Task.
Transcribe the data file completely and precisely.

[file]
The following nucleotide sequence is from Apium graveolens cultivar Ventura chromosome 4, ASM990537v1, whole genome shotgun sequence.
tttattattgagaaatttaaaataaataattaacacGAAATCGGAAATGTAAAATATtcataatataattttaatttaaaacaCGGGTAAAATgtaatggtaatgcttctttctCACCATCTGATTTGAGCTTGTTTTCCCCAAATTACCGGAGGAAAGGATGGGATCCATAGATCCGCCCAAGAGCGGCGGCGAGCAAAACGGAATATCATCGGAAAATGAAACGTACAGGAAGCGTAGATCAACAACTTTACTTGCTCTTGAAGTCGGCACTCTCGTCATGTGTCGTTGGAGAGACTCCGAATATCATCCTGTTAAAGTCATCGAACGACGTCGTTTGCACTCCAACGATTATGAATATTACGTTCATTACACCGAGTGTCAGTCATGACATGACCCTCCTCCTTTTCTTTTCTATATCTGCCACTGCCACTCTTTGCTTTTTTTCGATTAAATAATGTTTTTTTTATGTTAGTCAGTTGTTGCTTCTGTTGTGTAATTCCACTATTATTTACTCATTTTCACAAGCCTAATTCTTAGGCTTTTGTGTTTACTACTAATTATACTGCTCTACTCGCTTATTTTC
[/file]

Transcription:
The following nucleotide sequence is from Apium graveolens cultivar Ventura chromosome 4, ASM990537v1, whole genome shotgun sequence.
tttattattgagaaatttaaaataaataattaacacGAAATCGGAAATGTAAAATATtcataatataattttaatttaaaacaCGGGTAAAATgtaatggtaatgcttctttctCACCATCTGATTTGAGCTTGTTTTCCCCAAATTACCGGAGGAAAGGATGGGATCCATAGATCCGCCCAAGAGCGGCGGCGAGCAAAACGGAATATCATCGGAAAATGAAACGTACAGGAAGCGTAGATCAACAACTTTACTTGCTCTTGAAGTCGGCACTCTCGTCATGTGTCGTTGGAGAGACTCCGAATATCATCCTGTTAAAGTCATCGAACGACGTCGTTTGCACTCCAACGATTATGAATATTACGTTCATTACACCGAGTGTCAGTCATGACATGACCCTCCTCCTTTTCTTTTCTATATCTGCCACTGCCACTCTTTGCTTTTTTTCGATTAAATAATGTTTTTTTTATGTTAGTCAGTTGTTGCTTCTGTTGTGTAATTCCACTATTATTTACTCATTTTCACAAGCCTAATTCTTAGGCTTTTGTGTTTACTACTAATTATACTGCTCTACTCGCTTATTTTC